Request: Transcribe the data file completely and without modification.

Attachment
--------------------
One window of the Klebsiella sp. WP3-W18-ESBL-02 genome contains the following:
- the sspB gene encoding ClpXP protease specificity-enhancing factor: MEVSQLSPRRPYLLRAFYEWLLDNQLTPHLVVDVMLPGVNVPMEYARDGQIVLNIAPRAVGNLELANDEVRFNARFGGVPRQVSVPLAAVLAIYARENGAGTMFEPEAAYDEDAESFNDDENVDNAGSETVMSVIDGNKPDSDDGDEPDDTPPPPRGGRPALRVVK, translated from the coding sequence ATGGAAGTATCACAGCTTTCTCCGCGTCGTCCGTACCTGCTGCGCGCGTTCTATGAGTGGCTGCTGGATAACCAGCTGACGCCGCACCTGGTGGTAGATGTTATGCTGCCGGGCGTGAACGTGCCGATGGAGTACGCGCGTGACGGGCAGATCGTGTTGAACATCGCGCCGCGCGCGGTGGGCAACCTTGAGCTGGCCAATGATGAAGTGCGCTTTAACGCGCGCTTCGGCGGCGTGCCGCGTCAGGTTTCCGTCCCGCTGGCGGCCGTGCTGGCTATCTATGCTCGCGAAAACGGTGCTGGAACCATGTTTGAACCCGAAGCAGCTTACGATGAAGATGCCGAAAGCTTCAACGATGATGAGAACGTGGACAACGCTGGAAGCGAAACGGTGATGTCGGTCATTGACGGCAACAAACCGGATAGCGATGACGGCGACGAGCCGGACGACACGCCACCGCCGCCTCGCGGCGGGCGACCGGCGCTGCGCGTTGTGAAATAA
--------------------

One window of the Klebsiella sp. WP3-W18-ESBL-02 genome contains the following:
- the sspB gene encoding ClpXP protease specificity-enhancing factor: MEVSQLSPRRPYLLRAFYEWLLDNQLTPHLVVDVMLPGVNVPMEYARDGQIVLNIAPRAVGNLELANDEVRFNARFGGVPRQVSVPLAAVLAIYARENGAGTMFEPEAAYDEDAESFNDDENVDNAGSETVMSVIDGNKPDSDDGDEPDDTPPPPRGGRPALRVVK, translated from the coding sequence ATGGAAGTATCACAGCTTTCTCCGCGTCGTCCGTACCTGCTGCGCGCGTTCTATGAGTGGCTGCTGGATAACCAGCTGACGCCGCACCTGGTGGTAGATGTTATGCTGCCGGGCGTGAACGTGCCGATGGAGTACGCGCGTGACGGGCAGATCGTGTTGAACATCGCGCCGCGCGCGGTGGGCAACCTTGAGCTGGCCAATGATGAAGTGCGCTTTAACGCGCGCTTCGGCGGCGTGCCGCGTCAGGTTTCCGTCCCGCTGGCGGCCGTGCTGGCTATCTATGCTCGCGAAAACGGTGCTGGAACCATGTTTGAACCCGAAGCAGCTTACGATGAAGATGCCGAAAGCTTCAACGATGATGAGAACGTGGACAACGCTGGAAGCGAAACGGTGATGTCGGTCATTGACGGCAACAAACCGGATAGCGATGACGGCGACGAGCCGGACGACACGCCACCGCCGCCTCGCGGCGGGCGACCGGCGCTGCGCGTTGTGAAATAA